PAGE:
But He did more than this, He descended into the grave and there He slept, fast fettered with the cold chains of death. But the appointed hour arrived—the sunlight of the third day gave the warning and He snapped the bands of death as if they were but thread and came forth to life as “the Lord of life and glory.” His flesh did not see corruption, for He was not able to be held by the bands of death. And who shall be the death of death, the plague of the grave, the destroyer of destruction, but God? Who but immortal life, who but the self-existent, shall trample out the fires of Hell? Who, but He whose Being is eternal, without beginning and without end, shall burst the shackles of the grave? He proved Himself, then, when He led captivity captive and crushed Death and ground his iron limbs to powder—He proved Himself, then to be the mighty God!

Oh, my Soul, you can say that He has proved Himself in your heart to be a mighty God. Sins many has He forgiven you and relieved your conscience of the keen sense of guilt. Griefs innumerable has He assuaged. Temptations insurmountable has He overcome. Virtues once impossible has He implanted, grace in its fullness has He promised and in its measure He has given. My soul bears record that what has been done for me could never have been done by a mere man. And you would rise from your seats, I am sure, if it were needful, and say, “Yes, He that has loved me, washed me from my sins and made me what I am, must be God, none but God could do what He has done—could bear so patiently—could bless so lavishly, forgive so freely, enrich so infinitely. He is, He must be—we will crown Him such—“The mighty God.”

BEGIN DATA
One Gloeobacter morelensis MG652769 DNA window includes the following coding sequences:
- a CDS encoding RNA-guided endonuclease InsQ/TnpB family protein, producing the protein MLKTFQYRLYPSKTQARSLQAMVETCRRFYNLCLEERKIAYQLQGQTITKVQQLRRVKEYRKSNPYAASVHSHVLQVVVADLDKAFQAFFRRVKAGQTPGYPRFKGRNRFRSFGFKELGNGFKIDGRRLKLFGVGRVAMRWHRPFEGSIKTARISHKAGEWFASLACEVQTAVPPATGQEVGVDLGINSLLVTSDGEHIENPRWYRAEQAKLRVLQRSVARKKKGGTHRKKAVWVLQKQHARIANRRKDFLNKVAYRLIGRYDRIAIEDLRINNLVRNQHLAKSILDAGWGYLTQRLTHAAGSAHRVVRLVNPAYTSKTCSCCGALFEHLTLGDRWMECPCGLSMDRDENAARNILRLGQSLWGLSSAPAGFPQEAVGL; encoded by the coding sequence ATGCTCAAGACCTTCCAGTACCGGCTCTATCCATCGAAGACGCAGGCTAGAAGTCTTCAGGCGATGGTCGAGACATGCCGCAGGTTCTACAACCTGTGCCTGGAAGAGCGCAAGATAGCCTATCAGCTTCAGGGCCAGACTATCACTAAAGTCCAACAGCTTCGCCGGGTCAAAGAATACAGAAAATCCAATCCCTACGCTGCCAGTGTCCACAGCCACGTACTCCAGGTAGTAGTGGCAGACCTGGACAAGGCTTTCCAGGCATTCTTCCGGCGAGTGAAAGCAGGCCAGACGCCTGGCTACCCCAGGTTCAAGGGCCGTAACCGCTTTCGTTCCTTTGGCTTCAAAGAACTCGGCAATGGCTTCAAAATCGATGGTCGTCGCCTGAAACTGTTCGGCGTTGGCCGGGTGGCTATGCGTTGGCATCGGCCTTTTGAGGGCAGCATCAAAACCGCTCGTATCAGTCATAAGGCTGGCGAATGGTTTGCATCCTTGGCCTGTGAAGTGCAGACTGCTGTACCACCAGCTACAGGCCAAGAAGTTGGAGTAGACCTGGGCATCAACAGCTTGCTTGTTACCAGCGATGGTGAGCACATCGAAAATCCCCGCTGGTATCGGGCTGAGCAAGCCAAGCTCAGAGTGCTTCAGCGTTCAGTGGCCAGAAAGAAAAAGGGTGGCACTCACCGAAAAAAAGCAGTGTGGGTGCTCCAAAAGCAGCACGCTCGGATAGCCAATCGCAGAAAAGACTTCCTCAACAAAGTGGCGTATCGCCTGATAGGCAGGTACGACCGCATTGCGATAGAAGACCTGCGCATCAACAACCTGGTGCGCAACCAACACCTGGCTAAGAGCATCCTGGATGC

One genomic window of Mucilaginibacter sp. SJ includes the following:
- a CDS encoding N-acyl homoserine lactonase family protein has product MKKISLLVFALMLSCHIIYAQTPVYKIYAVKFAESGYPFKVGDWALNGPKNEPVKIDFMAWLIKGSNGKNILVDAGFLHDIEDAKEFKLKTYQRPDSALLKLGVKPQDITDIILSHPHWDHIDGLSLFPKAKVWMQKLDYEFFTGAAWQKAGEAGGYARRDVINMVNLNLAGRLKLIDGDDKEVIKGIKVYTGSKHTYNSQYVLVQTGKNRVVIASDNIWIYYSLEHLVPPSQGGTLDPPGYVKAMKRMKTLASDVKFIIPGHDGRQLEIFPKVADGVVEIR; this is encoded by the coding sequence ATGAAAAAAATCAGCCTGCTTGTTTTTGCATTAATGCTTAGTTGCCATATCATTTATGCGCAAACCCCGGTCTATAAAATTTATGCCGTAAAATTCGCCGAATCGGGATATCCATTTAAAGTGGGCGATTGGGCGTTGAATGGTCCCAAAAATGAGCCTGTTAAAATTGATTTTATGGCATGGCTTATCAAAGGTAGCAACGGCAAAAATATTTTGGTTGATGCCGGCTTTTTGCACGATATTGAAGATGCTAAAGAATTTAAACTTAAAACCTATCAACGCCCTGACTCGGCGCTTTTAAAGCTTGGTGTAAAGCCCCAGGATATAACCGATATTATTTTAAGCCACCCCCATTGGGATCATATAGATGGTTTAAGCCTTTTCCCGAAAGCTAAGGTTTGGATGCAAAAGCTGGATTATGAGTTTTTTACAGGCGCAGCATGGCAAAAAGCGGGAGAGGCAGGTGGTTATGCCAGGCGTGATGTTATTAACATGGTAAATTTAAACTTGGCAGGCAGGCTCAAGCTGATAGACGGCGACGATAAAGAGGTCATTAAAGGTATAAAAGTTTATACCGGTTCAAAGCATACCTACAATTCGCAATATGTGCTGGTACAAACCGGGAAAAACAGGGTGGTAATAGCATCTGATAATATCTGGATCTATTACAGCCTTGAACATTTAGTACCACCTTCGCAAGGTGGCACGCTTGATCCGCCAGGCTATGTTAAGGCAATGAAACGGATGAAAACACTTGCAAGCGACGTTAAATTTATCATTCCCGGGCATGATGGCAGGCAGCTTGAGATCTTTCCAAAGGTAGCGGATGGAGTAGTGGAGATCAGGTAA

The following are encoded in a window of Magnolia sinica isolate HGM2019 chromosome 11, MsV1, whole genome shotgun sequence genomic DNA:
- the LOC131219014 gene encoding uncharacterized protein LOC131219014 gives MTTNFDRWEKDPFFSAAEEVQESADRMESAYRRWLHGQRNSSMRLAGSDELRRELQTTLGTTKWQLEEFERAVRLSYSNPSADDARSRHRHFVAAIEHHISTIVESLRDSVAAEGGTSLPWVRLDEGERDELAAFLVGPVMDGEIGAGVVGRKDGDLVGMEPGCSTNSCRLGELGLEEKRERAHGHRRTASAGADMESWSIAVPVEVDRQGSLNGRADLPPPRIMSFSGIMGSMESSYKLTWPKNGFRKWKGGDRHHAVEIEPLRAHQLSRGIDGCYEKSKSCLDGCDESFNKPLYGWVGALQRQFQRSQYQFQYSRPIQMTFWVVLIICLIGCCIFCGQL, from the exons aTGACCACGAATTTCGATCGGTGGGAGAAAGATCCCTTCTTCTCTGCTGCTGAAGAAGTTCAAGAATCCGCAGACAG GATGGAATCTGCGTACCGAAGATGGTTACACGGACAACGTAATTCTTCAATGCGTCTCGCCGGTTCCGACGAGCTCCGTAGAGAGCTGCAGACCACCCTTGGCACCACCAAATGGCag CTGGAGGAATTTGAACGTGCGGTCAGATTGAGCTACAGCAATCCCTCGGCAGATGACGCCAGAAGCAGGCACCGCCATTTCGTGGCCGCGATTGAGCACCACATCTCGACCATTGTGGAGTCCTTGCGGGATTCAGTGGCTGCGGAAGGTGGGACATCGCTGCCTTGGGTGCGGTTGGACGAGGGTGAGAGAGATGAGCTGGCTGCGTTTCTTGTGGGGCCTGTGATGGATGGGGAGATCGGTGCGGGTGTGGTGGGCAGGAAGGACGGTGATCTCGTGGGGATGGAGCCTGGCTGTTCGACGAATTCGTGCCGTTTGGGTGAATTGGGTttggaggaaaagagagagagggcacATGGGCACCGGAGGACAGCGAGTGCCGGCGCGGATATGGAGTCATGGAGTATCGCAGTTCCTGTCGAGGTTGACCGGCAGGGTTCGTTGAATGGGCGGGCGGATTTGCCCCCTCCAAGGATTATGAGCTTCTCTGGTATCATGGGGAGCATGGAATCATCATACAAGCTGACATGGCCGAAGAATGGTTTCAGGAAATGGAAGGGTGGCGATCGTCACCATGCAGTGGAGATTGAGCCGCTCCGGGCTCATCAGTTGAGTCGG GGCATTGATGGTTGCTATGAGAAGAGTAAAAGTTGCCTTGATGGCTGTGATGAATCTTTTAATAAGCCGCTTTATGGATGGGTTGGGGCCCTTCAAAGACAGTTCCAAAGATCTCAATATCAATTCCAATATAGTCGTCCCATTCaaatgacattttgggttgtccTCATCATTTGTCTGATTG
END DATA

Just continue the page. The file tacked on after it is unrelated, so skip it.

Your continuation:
C. H. Spurgeon, Sermon #258, The New Park Street Pulpit

His Name – “Counselor”

Posted: Saturday, December 23, 2017 in Scripture, Seasonal, Sermons, Spurgeon

Day 2 of our Christmas meditations with Spurgeon:

This morning we take the second word, “Counselor.” I need not repeat the remark that, of course, these titles belong only to the Lord Jesus Christ and that we cannot understand the passage except by referring it to Messiah—the Prince. It was by a counselor that this world was ruined. Did not Satan mask himself in the serpent and counsel the woman with exceeding craftiness? Did not he convince her that she  should take unto herself of the fruit of the tree of knowledge of good and evil in the hope that she would be as God? Was it not that evil counsel which provoked our mother to rebel against her Maker and did it not as the effect of sin bring death into this world with all its train of woe?